“”Each day, before and after school, I struggled over that board, pulling a drawknife toward me, shaving it down, while everybody groaned and looked the other way. A drawknife is a dandy tool for disemboweling yourself — sort of instant hara-kiri — but we both survived.” — PHIL EDWARDS
FROM MALCOLM GAULT-WILLIAMS’ LEGENDARY SURFERS WEBSITE
In 1951, Phil Edwards was all of 13 years old, and already shaping his own boards. “Give a small surfer a solid board that is too big for him, hand him a saw and a drawknife, and — zap! — you’ve got another surfboard designer,” Edwards later wrote, adding, “The idea is to come up with the correct shape and still keep all your fingers and toes.”
The first thing Edwards had attempted with an 11-foot redwood and balsa wood board he bought was to try it out. He didn’t like its tendency to pearl. So, “Second thing I did with my 11-foot board was to saw it down to 9 feet,” recalled Edwards. “I put a point of sorts on the tip of it. Then I sat down on the Oceanside beach, put it across my lap — and we spent the winter that way, the board and I.
“Each day, before and after school, I struggled over that board, pulling a drawknife toward me, shaving it down, while everybody groaned and looked the other way. A drawknife is a dandy tool for disemboweling yourself — sort of instant hara-kiri — but we both survived.
“Several months and 35 pounds of shavings later, I had it: a whole new shape, finely tapered toward the nose and tail, a mean-looking board I could ride. The thing just lay there and glistened: It carried nine coats of 87 Spar Varnish and a shape called Early Edwards. It was still too heavy — I could lean it against the lifeguard tower and know that the wind wouldn’t blow it over — but it was ready.
“Not that the Model A Edwards No. 1 was perfect. In fact, the thing still dived to the bottom, taking me with it, and it still shot into the air in a fine, knifelike deadliness. And, worse, it introduced a new problem.
“Working in early-balsa meant that nose blocks on the boards were deeply doweled and glued into place. Which was fine, if you intended to use the board for a coffee table or something non-combative like that. It was decidedly not fine for surfing.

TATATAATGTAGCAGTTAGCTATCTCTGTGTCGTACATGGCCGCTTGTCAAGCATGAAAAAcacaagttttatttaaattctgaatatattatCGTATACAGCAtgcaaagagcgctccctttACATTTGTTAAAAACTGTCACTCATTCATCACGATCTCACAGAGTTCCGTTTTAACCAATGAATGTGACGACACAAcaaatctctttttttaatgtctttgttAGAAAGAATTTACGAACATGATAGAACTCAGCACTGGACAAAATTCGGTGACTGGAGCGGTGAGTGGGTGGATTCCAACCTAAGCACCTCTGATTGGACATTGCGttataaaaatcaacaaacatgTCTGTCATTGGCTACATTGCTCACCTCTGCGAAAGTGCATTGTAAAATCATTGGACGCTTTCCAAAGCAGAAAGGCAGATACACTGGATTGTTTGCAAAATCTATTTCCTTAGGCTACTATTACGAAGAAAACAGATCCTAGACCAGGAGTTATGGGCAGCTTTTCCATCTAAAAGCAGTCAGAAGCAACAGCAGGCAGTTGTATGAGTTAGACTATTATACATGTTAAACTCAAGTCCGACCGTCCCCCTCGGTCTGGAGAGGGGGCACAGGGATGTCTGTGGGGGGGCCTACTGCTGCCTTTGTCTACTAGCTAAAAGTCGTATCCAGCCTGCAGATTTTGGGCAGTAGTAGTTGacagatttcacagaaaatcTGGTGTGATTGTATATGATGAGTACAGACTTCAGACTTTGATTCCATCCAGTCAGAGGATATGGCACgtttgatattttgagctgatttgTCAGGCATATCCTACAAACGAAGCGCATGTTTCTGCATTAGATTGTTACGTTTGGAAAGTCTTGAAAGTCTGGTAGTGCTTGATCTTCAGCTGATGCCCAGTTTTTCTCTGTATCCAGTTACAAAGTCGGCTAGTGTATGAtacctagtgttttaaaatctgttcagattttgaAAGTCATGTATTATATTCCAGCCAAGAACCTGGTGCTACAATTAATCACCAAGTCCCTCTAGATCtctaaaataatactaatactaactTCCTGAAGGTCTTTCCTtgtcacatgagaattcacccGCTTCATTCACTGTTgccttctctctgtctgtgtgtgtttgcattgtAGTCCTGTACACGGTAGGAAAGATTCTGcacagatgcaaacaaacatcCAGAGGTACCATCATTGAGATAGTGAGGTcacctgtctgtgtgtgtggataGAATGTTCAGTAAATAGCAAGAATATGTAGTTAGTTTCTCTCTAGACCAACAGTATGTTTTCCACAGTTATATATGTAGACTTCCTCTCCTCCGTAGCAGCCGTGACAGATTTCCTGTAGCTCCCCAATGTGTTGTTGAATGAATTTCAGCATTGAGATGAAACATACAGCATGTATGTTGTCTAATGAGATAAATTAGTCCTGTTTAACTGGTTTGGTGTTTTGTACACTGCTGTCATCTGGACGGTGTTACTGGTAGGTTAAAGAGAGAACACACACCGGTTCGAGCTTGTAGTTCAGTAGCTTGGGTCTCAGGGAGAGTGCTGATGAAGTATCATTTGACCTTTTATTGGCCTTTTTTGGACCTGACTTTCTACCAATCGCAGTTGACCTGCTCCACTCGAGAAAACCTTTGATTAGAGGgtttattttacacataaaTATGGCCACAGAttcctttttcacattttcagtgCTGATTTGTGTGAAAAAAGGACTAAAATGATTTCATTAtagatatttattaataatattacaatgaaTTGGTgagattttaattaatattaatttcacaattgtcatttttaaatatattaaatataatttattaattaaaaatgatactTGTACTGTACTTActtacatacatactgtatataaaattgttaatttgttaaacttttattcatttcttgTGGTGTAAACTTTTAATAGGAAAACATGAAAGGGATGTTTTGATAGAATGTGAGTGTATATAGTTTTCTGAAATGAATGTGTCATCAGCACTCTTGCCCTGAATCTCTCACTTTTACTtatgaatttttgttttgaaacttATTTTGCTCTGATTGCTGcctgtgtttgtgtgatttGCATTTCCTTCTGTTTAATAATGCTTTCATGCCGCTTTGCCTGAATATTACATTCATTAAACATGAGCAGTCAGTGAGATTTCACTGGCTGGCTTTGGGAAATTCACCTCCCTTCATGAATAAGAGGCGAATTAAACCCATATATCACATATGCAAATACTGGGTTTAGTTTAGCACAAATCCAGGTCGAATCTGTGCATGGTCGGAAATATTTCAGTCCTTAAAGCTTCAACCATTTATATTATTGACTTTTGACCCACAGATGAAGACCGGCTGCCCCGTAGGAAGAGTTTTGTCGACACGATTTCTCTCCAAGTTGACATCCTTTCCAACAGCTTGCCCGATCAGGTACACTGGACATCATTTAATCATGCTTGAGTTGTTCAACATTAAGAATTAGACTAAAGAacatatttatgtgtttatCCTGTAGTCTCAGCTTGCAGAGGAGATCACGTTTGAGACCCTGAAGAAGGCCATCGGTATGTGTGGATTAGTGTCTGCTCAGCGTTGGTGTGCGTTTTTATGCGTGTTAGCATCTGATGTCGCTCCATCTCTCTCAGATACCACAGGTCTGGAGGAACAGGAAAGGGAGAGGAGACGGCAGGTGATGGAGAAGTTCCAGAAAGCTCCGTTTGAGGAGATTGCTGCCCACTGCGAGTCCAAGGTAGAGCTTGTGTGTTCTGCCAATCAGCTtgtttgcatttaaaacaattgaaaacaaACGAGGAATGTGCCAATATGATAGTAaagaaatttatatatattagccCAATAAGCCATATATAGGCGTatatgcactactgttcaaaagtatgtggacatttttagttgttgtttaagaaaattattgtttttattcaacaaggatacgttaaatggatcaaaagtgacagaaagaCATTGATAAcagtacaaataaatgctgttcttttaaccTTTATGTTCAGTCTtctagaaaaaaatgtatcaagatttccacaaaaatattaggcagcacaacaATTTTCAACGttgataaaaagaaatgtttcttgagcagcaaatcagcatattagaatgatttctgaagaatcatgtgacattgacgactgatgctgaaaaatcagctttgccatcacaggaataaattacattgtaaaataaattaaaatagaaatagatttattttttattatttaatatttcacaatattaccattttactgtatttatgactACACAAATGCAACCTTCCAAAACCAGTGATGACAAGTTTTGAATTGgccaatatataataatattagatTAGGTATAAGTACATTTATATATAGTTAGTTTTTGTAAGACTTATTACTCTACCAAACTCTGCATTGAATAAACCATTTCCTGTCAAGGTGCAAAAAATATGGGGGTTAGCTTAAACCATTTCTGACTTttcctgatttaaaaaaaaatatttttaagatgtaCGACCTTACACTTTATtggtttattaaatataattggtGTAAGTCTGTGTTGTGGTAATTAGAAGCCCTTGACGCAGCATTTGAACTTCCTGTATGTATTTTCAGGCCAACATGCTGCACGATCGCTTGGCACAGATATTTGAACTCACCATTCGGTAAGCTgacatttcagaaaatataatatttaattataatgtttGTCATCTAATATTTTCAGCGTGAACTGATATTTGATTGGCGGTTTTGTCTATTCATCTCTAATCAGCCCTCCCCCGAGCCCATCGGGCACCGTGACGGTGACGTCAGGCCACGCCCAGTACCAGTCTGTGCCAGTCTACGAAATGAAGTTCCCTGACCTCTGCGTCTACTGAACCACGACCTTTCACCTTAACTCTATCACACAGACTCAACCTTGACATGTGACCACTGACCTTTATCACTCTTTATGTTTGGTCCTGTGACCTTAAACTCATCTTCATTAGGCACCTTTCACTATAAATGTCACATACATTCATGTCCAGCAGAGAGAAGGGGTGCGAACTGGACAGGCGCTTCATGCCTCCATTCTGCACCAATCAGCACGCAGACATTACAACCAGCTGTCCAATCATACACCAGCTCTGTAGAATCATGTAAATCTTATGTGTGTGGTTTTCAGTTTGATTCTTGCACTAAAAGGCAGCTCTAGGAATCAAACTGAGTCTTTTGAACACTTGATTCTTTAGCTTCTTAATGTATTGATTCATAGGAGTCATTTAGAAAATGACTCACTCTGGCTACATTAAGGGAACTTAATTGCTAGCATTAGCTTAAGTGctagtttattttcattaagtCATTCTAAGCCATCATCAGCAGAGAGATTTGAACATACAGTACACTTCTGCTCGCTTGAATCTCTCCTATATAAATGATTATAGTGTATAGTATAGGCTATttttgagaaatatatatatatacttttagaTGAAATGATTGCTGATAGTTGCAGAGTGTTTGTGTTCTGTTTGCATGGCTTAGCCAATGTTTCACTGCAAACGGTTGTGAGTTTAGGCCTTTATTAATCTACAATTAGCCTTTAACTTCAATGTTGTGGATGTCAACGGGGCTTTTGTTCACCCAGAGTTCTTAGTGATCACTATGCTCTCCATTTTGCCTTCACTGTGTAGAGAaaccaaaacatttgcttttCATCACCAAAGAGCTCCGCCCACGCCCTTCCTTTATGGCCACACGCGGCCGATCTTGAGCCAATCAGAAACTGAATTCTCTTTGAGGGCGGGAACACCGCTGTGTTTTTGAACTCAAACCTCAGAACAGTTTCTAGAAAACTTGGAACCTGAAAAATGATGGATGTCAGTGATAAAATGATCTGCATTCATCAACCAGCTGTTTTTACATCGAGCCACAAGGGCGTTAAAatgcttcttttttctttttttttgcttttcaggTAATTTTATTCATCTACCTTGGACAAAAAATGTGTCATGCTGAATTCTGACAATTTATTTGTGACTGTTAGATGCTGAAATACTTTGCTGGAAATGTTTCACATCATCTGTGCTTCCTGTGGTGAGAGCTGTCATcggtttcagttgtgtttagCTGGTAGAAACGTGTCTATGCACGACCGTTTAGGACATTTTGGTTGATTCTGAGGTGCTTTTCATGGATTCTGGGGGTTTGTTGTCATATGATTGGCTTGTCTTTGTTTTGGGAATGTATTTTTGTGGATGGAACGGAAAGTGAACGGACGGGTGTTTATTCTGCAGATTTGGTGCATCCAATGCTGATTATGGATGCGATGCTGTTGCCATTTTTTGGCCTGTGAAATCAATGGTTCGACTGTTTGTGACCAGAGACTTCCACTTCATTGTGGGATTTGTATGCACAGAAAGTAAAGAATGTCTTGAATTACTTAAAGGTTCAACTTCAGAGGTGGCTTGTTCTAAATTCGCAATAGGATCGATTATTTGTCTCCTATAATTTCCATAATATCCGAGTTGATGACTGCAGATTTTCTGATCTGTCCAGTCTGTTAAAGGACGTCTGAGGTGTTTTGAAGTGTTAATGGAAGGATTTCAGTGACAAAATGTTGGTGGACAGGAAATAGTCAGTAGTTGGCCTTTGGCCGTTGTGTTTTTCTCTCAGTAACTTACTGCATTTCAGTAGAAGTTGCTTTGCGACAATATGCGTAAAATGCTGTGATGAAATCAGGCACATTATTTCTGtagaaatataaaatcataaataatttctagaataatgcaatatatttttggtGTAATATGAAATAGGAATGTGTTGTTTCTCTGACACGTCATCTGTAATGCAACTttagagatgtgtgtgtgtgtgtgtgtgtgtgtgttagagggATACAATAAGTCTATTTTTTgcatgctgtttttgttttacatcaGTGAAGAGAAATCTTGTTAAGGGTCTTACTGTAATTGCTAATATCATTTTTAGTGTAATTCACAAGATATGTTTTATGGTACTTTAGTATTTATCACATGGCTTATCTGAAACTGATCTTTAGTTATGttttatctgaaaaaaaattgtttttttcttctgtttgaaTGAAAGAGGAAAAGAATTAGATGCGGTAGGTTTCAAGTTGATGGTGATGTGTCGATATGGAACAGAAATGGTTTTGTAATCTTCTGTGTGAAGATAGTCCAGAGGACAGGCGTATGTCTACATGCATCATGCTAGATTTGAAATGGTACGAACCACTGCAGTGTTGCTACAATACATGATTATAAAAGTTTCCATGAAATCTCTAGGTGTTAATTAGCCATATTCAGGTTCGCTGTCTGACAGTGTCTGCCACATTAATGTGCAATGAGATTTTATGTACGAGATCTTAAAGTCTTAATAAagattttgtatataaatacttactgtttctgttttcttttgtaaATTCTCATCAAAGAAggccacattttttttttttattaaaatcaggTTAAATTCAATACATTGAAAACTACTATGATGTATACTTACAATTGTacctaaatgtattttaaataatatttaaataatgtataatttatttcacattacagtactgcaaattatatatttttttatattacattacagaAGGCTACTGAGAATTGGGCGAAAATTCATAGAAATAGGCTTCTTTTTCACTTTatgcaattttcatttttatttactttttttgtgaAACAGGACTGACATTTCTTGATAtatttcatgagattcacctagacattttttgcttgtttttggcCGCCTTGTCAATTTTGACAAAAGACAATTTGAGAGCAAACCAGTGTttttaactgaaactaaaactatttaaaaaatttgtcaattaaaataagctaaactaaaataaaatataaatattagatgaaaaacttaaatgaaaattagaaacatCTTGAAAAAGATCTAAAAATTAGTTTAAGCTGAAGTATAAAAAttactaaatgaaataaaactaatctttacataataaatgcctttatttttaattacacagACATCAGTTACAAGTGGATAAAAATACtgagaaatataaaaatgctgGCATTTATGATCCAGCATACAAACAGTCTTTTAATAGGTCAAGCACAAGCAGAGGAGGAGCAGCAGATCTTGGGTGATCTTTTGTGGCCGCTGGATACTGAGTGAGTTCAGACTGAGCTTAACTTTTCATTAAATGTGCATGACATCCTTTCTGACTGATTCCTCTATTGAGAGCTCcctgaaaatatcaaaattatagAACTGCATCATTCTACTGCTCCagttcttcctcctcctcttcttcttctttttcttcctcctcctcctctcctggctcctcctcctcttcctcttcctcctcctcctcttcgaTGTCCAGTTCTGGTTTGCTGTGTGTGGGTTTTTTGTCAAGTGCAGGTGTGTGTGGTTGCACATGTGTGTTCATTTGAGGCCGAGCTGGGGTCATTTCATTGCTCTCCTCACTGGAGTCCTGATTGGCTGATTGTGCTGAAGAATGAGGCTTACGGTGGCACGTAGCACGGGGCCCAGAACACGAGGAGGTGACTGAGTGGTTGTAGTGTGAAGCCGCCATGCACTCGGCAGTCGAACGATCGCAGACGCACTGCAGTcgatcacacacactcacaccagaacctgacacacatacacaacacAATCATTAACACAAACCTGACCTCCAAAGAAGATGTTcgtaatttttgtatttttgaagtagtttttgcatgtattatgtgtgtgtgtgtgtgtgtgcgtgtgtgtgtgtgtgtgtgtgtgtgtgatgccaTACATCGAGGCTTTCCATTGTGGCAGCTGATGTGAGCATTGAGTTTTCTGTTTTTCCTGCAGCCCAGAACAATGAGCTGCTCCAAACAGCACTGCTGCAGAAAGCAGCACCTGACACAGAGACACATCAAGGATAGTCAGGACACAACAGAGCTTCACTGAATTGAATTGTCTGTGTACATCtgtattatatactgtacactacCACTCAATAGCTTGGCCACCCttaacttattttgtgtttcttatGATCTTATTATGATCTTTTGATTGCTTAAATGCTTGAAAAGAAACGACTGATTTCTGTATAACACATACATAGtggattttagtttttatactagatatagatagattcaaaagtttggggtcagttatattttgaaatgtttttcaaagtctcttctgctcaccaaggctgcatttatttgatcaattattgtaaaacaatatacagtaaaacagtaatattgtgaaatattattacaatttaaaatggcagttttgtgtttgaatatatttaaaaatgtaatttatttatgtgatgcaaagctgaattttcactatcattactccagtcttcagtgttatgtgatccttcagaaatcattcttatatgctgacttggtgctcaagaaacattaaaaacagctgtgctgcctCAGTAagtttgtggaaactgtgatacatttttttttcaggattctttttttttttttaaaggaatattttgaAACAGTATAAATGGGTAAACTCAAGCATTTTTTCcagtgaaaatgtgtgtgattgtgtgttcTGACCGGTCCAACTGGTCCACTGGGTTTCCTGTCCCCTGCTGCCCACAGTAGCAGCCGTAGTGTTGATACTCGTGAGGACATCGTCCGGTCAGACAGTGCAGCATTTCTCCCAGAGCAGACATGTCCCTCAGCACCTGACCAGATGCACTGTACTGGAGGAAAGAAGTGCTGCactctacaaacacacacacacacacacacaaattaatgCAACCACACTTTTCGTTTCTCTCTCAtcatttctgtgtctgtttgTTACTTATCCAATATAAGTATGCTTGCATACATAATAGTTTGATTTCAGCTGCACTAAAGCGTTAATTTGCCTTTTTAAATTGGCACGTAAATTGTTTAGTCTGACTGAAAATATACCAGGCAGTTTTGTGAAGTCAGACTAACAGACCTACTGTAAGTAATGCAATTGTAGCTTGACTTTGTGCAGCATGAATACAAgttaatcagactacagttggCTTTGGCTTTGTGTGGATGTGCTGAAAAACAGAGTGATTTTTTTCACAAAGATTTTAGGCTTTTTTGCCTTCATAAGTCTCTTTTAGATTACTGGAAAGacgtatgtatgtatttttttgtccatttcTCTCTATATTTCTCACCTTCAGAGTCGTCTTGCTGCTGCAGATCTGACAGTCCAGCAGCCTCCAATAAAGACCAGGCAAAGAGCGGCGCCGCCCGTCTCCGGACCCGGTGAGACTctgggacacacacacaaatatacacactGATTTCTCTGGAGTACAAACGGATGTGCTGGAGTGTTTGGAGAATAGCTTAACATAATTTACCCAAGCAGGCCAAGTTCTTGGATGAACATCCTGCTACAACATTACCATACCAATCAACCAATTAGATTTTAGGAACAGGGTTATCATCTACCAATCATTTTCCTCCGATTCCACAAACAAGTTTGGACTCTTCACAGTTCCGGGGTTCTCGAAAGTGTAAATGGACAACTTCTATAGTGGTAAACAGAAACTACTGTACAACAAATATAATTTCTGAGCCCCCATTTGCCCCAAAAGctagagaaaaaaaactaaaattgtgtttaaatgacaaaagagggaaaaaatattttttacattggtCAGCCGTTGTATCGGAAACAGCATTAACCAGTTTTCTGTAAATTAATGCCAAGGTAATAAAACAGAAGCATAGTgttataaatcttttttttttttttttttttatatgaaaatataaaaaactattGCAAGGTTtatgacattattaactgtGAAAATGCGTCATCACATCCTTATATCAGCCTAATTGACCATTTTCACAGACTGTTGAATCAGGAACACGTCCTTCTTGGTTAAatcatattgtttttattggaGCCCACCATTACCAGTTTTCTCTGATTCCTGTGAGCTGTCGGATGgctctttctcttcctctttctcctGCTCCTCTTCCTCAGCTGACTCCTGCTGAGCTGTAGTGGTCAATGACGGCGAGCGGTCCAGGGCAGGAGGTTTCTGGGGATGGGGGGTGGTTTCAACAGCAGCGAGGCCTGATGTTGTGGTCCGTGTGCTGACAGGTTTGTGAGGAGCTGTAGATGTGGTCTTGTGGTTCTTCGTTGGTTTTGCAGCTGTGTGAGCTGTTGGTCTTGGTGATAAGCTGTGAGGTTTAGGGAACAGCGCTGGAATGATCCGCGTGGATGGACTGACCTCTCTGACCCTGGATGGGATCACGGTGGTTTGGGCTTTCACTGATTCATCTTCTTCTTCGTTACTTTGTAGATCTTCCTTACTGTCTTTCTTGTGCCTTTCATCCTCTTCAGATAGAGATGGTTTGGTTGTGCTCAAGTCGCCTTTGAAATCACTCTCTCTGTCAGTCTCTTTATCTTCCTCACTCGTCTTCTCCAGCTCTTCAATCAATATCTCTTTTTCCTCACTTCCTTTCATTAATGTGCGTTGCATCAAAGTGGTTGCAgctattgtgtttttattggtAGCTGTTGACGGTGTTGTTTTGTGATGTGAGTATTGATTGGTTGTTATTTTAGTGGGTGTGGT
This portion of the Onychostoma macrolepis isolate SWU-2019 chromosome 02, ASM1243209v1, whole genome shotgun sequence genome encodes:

“The boards would pearl to the bottom, slam into the sand, and come up without noses. In those early years in California on a clear day you could hear surfboard noses snapping off all up and down the coast. Which meant that every day of surfing was followed by a long afternoon and evening of re-doweling and re-gluing nose pieces — so that we could surf the next day. So that we could re-glue the next night, so we could surf the next day, you know?
“Still, balsa had its advantages,” admitted Edwards. “The wood is nicely soft, and after weeks of paddling the board, the deck conformed into fine, molded kneeholes which made it comfortable.
“The Crisis-Every-Day life — I hated it at the time — taught me a number of things. Most importantly, it taught me how to use tools, and, in its own way, it taught me how to surf.
“I have a theory about this… It is, simply stated: If you start from scratch, cut down a tree, design, carve, shape and build a surfboard; by the time you are done with it, you will know how to ride it.”
The young gremmie got known for his efforts on his own board. As Edwards tells it, “word began to get around. Edwards is hooked on surfboards. If your board is too big — take it over to Edwards’ garage. He’ll fix it. Fix it: I probably screwed up more surfboards in those early days than anybody else. Our garage became a graveyard of old surfboard noses, kids kept coming around and I kept working over their boards; they were happy and I was learning more about the game. And I kept going back to my own, hacked-off board and looking at the thing. It wasn’t right, somehow.
“So I made a balsa-wood sandwich out of it. That is: I glued more wood on top of the nose and reshaped the whole thing. It began to have lift.
“Meanwhile, back in the surf, we had spread out as far afield as San Onofre and Huntington Cliffs.”
A momentous day came when Phil Edwards discovered the curl of a wave. “One day — by accident — I got caught in a curl,” Edwards wrote. “There should be a certain amount of tympani and crashing background music here because, in a way, this is what surfing is all about… I was scared to death. Here, the whole object of surfing was to stand nicely erect and make it all the way into the beach. And here I was, crouched in some crazy, unconventional posture on this rebuilt board, flying along while the wave broke across my back and shoulders, in a sort of delicate, hanging balance between two worlds.
“Understand, we knew nothing of trimming boards. That is, you stood on the board where you got up, or occasionally moved to the fantail to get the nose up. Anything else was nonsense. Still, in the curl, I had automatically trimmed the board into the wave until it was zinging along on the rail — and dropped into a crouch, not in any premonition of style but to keep on top of the thing as long as I could.
“Surfing history had just come full circle. That is, the Hawaiians had discovered and done this sort of thing more than a thousand years ago; they had done it better and in bigger surf. But none of the Hawaiians had left written instructions on how all this was to be done. We had just rediscovered it ourselves.”
The event changed Edwards’ life and was soon to elevate him in surfing circles as a young surf stylist to watch. “A couple of minutes in the curl changed my life,” agreed Edwards. “I spent the next few days trying to beat the break.”